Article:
Again they sat in silence on the hood with the snow drifting lazily between them.
After some time Joel turned his head to Sara and said softly: “I love you Sara.”
Sara sat blot upright. “Joel it’s only been a few months and for that matter it’s not been that long since, since you lost Heather.”
“I know, but I love you. I don’t need time to tell me that; time is a mirage like the snow. . .and Heather. She was all fun and confidence and speed, a drug with no real substance. When she left I realized I didn’t know her. I didn’t know her favorite color, how she liked her eggs, I didn’t know what books she read as a kid, or if she’d had an imaginary friend. She was all about her job and what happened next. But you Sara. . .you. . .you are present. ”
Sara looked down at the snow on the hood and began drawing circles with her finger. “I don’t know if I love you.”
“That’s ok. I don’t expect you too. I just wanted you to know.”
“Is that why you wanted to come here Joel?” Sara looked at him again.
“Yes and no. I mean this hill, it’s magical. It’s the only place I’ve been that’s as magical as you.”
He reached down and kissed her soft pink lips and slowly they fell back onto the hood while the snow continued to dance in the night.
In Part 1 we learned that the Blake’s don’t park in their garage and we heard Peter’s bear theory. Yesterday in Part 2 Tom expounded his ghost theory which was quickly rebutted by Sara. And now the conclusion.
The Garage – A Mystery Part 3
“I think they keep a stuffed shark in a tank of formaldehyde in there a la Damien Hirst.” Sara said.
In Part 1 we learned that the Blake’s don’t park in their garage and Peter expounded his bear theory. And now we continue with Tom . . .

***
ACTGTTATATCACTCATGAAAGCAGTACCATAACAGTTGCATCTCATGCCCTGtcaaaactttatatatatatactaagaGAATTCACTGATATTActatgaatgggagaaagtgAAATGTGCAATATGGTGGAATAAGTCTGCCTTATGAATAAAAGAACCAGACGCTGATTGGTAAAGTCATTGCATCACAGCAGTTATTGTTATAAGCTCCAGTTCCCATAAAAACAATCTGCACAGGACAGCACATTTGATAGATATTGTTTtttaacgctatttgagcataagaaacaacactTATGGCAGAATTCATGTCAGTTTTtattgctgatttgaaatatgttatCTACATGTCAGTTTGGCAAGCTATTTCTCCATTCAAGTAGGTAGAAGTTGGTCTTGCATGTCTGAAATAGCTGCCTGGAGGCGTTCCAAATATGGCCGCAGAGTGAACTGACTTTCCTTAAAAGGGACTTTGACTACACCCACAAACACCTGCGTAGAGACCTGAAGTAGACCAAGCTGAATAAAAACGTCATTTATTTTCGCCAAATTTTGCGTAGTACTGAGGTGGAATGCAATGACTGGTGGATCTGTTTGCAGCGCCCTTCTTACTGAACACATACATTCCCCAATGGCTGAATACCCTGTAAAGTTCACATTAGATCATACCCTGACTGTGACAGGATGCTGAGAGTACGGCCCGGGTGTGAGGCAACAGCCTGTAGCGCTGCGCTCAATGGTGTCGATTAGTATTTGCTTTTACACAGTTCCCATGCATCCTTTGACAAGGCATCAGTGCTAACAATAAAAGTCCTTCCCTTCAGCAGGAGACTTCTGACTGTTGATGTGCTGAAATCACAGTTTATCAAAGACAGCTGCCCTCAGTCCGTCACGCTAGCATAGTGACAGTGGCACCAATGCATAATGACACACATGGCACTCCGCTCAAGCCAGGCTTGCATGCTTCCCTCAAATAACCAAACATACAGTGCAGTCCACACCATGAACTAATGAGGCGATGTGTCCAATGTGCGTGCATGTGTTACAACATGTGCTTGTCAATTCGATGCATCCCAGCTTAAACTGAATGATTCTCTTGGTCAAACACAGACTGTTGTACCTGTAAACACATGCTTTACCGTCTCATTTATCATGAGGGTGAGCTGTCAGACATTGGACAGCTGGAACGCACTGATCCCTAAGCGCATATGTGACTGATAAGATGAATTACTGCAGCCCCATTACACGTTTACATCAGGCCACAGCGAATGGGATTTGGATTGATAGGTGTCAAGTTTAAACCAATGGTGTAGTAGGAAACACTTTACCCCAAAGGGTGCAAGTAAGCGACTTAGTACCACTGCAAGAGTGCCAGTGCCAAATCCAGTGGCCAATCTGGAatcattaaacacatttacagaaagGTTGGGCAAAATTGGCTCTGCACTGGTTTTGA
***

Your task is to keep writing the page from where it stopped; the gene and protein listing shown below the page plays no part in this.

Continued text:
The Garage – A Mystery Part 2
“I think it’s a ghost” Tom said.
“Why?” said Peter quickly.
“Well I was here back then too you know Peter. We being the first family’s to move in here. Then came Barbara and Ellen, quite the scandal back then. They were the first and last Lesbian bear hunters on the block.”
“I spent a lot of time with them, nice gals they were. Very well educated, liked cigars, their hobby was genealogical research.” Tom accepted a new drink from Sara and then continued.
This story is inspired by my former writing prof Mark Jabbour and his astute observations on neighbors. We begin at the beginning.
The Garage- A Mystery Part 1
They were on round two of Sara’s lemon drop martinis, that everyone secretly hated, when Robert asked “So what’s the neighborhood like?”
“Well” said Sara turning her blue eyes to him, “This is most of us on the cul-de-sac. Tom and Laura live next door to us on the right. Peter lives next door to them at the top of the circle. I would tell you all the gossip on his new model girlfriend, but he’s here.” Sara winked at Peter.
Reputation defined by Merriam Webster: the common opinion that people have about someone or something: the way in which people think of someone or something.
The smell of Kona coffee brewing at 6am was intoxicating. Joel was standing in the kitchen swaying back and forth to the scent in nothing but his red boxer briefs. In his mind he was standing on the beach in Maui with Sara watching the sunset, the sound of waves lapping and palms swaying in the breeze.
This story was written for the DP Weekly Writing Challenge: Collecting Detail. The challenge was to observe three things during the week and tie them into one cohesive piece. The three observations I used to inspire this story are my husband eating a churro at a hockey game, taxidermy ducks on display at the philly cheese steak place I frequent, and a video on how ducks mate. Yeah I know it sounds like the taxidermy ducks are a bit far fetched, but no joke they were real!
“I’m here!” Sara was unsure if the exclamation mark was too much. Was Joel excitable like that?
Her phone vibrated: “I’m here too. Just sat down.”
Sara got out of her gray Acura and examined the strip mall. A strip mall was not what she’d been expecting. “Los Palmas” blared at her from the red neon sign above a glass fronted entrance. There was a piñata hanging in the doorway as she pushed the door open.